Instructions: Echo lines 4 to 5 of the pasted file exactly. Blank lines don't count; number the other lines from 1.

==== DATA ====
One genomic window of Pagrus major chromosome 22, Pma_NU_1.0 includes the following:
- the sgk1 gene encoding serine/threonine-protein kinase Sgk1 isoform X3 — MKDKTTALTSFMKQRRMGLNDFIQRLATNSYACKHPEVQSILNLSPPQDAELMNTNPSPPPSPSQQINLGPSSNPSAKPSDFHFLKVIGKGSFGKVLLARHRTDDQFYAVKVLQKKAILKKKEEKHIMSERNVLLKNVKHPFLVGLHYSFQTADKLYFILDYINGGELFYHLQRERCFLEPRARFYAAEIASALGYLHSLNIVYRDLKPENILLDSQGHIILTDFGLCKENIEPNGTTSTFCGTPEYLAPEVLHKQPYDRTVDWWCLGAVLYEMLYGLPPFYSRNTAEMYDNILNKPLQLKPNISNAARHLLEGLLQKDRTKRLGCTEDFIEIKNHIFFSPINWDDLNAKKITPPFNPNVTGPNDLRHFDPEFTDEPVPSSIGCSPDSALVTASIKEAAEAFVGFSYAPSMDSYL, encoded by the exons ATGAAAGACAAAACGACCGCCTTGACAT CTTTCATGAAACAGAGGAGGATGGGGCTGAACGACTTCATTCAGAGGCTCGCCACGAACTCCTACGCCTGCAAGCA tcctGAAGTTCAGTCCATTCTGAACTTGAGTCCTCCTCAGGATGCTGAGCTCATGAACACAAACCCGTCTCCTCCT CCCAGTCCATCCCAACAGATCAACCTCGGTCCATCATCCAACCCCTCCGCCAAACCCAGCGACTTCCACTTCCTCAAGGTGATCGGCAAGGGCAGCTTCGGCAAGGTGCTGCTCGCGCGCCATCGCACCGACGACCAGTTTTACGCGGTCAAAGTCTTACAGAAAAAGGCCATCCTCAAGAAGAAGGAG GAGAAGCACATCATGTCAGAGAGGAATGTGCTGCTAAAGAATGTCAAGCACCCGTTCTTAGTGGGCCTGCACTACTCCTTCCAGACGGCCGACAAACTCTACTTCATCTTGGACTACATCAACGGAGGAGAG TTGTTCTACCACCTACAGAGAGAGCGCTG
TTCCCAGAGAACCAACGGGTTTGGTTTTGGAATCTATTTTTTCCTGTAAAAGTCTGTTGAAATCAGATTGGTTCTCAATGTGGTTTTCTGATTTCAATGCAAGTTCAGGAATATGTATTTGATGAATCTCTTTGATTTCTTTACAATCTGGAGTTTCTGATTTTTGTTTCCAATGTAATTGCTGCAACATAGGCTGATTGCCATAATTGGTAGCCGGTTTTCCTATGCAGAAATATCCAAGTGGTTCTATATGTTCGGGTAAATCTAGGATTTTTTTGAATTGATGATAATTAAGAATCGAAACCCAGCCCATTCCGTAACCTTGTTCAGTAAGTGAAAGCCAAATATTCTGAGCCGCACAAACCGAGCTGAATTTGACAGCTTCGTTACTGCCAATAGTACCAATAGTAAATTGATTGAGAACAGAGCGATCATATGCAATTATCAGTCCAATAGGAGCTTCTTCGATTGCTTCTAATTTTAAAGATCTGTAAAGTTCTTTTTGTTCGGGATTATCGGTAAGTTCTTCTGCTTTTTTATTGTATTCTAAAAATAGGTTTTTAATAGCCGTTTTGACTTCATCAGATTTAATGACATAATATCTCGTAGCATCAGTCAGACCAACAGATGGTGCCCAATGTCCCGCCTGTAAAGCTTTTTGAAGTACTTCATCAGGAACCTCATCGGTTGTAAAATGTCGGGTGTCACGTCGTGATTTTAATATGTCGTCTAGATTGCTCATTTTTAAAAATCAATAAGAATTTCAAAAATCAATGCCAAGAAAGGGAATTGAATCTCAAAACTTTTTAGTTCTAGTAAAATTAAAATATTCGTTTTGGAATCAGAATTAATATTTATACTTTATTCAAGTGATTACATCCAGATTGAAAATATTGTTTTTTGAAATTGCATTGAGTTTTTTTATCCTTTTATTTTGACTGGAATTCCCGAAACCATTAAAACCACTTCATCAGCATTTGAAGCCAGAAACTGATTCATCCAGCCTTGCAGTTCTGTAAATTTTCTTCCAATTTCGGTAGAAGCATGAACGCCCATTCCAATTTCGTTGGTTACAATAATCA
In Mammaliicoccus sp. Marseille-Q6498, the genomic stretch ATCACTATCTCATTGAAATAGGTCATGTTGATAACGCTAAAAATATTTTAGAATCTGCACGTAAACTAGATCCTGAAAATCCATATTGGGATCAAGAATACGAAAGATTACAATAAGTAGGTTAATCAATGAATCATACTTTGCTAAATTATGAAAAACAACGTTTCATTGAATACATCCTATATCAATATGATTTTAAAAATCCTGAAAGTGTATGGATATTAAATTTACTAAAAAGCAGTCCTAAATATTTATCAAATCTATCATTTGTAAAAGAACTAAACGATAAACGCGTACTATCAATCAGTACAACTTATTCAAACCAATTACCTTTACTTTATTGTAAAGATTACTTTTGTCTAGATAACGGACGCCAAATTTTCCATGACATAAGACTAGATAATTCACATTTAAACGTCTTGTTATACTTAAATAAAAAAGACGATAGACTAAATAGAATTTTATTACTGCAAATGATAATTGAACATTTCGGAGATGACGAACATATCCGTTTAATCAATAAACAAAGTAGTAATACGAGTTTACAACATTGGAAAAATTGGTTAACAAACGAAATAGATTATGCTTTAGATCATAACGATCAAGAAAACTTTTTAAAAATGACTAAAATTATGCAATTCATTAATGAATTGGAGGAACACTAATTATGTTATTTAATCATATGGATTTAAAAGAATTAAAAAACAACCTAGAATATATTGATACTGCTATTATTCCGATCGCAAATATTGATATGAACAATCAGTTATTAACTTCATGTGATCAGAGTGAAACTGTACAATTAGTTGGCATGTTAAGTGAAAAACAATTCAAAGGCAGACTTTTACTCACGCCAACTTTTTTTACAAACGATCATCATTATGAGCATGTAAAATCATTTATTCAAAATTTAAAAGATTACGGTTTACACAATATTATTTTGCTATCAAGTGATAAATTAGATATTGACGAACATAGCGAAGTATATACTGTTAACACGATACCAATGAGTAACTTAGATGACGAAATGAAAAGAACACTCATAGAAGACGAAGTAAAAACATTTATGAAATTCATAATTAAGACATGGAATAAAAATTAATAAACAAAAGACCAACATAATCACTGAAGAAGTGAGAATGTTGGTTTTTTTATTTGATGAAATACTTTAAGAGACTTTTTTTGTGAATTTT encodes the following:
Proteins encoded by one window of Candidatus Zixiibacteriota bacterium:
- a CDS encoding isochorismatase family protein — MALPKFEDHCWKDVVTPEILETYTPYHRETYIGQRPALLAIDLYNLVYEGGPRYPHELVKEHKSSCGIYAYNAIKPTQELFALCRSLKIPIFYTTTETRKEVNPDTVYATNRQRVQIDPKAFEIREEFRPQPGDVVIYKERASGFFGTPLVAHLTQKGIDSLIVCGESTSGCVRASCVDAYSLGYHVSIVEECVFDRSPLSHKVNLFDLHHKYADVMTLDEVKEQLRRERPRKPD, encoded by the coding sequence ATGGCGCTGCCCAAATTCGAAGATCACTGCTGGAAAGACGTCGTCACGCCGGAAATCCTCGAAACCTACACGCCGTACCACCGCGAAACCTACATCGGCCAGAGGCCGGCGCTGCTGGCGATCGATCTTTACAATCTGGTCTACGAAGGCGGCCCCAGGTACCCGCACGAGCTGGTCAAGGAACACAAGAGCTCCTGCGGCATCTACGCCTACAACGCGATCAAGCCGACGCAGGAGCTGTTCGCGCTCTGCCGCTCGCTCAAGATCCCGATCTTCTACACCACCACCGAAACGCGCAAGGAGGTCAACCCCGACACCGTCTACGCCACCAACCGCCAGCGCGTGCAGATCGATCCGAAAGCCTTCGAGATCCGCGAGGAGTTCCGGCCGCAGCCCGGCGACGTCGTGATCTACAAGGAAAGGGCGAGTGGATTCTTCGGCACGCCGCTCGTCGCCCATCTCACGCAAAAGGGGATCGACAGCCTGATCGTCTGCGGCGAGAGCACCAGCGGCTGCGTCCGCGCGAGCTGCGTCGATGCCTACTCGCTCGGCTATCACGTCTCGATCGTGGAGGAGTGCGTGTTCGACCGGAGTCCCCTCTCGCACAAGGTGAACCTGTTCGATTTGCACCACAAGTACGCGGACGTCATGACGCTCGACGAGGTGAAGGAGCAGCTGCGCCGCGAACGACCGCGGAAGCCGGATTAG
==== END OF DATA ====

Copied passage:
In Mammaliicoccus sp. Marseille-Q6498, the genomic stretch ATCACTATCTCATTGAAATAGGTCATGTTGATAACGCTAAAAATATTTTAGAATCTGCACGTAAACTAGATCCTGAAAATCCATATTGGGATCAAGAATACGAAAGATTACAATAAGTAGGTTAATCAATGAATCATACTTTGCTAAATTATGAAAAACAACGTTTCATTGAATACATCCTATATCAATATGATTTTAAAAATCCTGAAAGTGTATGGATATTAAATTTACTAAAAAGCAGTCCTAAATATTTATCAAATCTATCATTTGTAAAAGAACTAAACGATAAACGCGTACTATCAATCAGTACAACTTATTCAAACCAATTACCTTTACTTTATTGTAAAGATTACTTTTGTCTAGATAACGGACGCCAAATTTTCCATGACATAAGACTAGATAATTCACATTTAAACGTCTTGTTATACTTAAATAAAAAAGACGATAGACTAAATAGAATTTTATTACTGCAAATGATAATTGAACATTTCGGAGATGACGAACATATCCGTTTAATCAATAAACAAAGTAGTAATACGAGTTTACAACATTGGAAAAATTGGTTAACAAACGAAATAGATTATGCTTTAGATCATAACGATCAAGAAAACTTTTTAAAAATGACTAAAATTATGCAATTCATTAATGAATTGGAGGAACACTAATTATGTTATTTAATCATATGGATTTAAAAGAATTAAAAAACAACCTAGAATATATTGATACTGCTATTATTCCGATCGCAAATATTGATATGAACAATCAGTTATTAACTTCATGTGATCAGAGTGAAACTGTACAATTAGTTGGCATGTTAAGTGAAAAACAATTCAAAGGCAGACTTTTACTCACGCCAACTTTTTTTACAAACGATCATCATTATGAGCATGTAAAATCATTTATTCAAAATTTAAAAGATTACGGTTTACACAATATTATTTTGCTATCAAGTGATAAATTAGATATTGACGAACATAGCGAAGTATATACTGTTAACACGATACCAATGAGTAACTTAGATGACGAAATGAAAAGAACACTCATAGAAGACGAAGTAAAAACATTTATGAAATTCATAATTAAGACATGGAATAAAAATTAATAAACAAAAGACCAACATAATCACTGAAGAAGTGAGAATGTTGGTTTTTTTATTTGATGAAATACTTTAAGAGACTTTTTTTGTGAATTTT encodes the following:
Proteins encoded by one window of Candidatus Zixiibacteriota bacterium: